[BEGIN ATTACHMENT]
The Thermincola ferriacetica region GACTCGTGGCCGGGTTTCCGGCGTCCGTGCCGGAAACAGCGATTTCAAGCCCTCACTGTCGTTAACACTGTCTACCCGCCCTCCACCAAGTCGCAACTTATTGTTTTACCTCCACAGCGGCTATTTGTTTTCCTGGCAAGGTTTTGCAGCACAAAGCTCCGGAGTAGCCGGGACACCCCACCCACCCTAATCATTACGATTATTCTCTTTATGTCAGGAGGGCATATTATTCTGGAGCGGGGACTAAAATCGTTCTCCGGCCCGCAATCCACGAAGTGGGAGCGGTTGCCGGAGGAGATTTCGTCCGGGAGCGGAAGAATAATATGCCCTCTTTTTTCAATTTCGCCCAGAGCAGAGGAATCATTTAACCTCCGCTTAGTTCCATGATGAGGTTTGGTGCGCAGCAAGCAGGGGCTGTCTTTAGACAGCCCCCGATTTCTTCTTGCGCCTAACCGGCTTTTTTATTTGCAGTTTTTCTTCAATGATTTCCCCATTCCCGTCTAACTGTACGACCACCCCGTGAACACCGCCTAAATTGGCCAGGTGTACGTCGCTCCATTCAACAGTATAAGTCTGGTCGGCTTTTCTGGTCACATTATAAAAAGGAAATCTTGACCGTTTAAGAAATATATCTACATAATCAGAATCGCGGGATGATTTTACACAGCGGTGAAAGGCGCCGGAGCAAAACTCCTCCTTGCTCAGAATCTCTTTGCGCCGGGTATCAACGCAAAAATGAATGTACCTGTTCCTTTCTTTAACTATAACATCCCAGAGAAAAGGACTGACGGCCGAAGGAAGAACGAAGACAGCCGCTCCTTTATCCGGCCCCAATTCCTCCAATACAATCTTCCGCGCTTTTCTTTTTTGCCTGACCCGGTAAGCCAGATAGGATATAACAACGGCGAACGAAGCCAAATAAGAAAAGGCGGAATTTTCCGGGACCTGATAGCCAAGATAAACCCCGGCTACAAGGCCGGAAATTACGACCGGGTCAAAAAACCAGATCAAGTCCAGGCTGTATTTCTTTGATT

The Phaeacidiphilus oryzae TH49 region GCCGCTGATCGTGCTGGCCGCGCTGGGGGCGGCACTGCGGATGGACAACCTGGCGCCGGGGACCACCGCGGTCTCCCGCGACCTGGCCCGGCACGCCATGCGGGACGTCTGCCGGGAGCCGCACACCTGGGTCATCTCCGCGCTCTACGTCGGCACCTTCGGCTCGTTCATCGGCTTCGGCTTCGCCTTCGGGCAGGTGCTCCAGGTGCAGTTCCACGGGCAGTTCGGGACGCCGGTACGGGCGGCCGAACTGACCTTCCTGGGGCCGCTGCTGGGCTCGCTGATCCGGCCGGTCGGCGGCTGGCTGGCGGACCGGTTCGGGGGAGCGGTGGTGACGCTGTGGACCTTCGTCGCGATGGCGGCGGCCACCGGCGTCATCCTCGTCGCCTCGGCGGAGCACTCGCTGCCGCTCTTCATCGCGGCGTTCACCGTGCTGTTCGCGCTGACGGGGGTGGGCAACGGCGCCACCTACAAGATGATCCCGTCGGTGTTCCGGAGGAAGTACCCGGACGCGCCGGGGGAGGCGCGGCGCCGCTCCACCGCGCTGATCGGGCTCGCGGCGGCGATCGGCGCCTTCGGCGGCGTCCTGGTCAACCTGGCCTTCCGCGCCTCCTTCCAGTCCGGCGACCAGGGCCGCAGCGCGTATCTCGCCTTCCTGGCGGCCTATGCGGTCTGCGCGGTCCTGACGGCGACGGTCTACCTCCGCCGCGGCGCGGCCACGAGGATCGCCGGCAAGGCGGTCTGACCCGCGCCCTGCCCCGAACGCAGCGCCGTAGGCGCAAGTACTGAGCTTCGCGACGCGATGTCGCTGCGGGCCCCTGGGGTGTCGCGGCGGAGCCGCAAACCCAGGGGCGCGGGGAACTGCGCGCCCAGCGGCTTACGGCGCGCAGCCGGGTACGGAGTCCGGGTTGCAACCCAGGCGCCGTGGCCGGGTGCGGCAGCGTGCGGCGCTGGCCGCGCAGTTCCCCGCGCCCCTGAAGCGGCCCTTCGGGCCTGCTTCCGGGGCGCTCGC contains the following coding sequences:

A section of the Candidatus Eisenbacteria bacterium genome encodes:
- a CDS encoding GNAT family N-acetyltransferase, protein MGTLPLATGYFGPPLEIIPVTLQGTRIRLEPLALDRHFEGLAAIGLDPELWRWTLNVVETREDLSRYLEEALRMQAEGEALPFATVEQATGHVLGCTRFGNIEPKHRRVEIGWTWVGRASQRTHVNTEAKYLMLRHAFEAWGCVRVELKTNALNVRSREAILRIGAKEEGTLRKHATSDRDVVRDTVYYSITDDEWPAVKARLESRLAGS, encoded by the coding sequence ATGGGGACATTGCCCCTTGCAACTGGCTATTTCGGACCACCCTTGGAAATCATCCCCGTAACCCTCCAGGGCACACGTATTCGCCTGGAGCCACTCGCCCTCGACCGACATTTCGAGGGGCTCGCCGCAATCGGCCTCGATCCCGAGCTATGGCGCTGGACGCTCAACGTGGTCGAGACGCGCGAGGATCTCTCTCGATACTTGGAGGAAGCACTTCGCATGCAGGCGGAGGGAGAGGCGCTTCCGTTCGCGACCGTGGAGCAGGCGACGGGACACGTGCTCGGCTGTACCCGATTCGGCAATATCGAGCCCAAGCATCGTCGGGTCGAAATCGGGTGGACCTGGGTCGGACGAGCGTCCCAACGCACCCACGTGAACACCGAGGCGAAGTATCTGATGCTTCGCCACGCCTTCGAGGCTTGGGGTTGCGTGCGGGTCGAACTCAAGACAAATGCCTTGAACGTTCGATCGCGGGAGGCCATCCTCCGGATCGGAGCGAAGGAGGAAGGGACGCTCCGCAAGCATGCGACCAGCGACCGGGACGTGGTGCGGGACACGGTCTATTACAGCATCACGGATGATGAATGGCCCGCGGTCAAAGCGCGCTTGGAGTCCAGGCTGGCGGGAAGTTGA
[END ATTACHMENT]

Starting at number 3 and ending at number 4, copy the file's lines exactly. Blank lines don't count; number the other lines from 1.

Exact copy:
A section of the Candidatus Eisenbacteria bacterium genome encodes:
- a CDS encoding GNAT family N-acetyltransferase, protein MGTLPLATGYFGPPLEIIPVTLQGTRIRLEPLALDRHFEGLAAIGLDPELWRWTLNVVETREDLSRYLEEALRMQAEGEALPFATVEQATGHVLGCTRFGNIEPKHRRVEIGWTWVGRASQRTHVNTEAKYLMLRHAFEAWGCVRVELKTNALNVRSREAILRIGAKEEGTLRKHATSDRDVVRDTVYYSITDDEWPAVKARLESRLAGS, encoded by the coding sequence ATGGGGACATTGCCCCTTGCAACTGGCTATTTCGGACCACCCTTGGAAATCATCCCCGTAACCCTCCAGGGCACACGTATTCGCCTGGAGCCACTCGCCCTCGACCGACATTTCGAGGGGCTCGCCGCAATCGGCCTCGATCCCGAGCTATGGCGCTGGACGCTCAACGTGGTCGAGACGCGCGAGGATCTCTCTCGATACTTGGAGGAAGCACTTCGCATGCAGGCGGAGGGAGAGGCGCTTCCGTTCGCGACCGTGGAGCAGGCGACGGGACACGTGCTCGGCTGTACCCGATTCGGCAATATCGAGCCCAAGCATCGTCGGGTCGAAATCGGGTGGACCTGGGTCGGACGAGCGTCCCAACGCACCCACGTGAACACCGAGGCGAAGTATCTGATGCTTCGCCACGCCTTCGAGGCTTGGGGTTGCGTGCGGGTCGAACTCAAGACAAATGCCTTGAACGTTCGATCGCGGGAGGCCATCCTCCGGATCGGAGCGAAGGAGGAAGGGACGCTCCGCAAGCATGCGACCAGCGACCGGGACGTGGTGCGGGACACGGTCTATTACAGCATCACGGATGATGAATGGCCCGCGGTCAAAGCGCGCTTGGAGTCCAGGCTGGCGGGAAGTTGA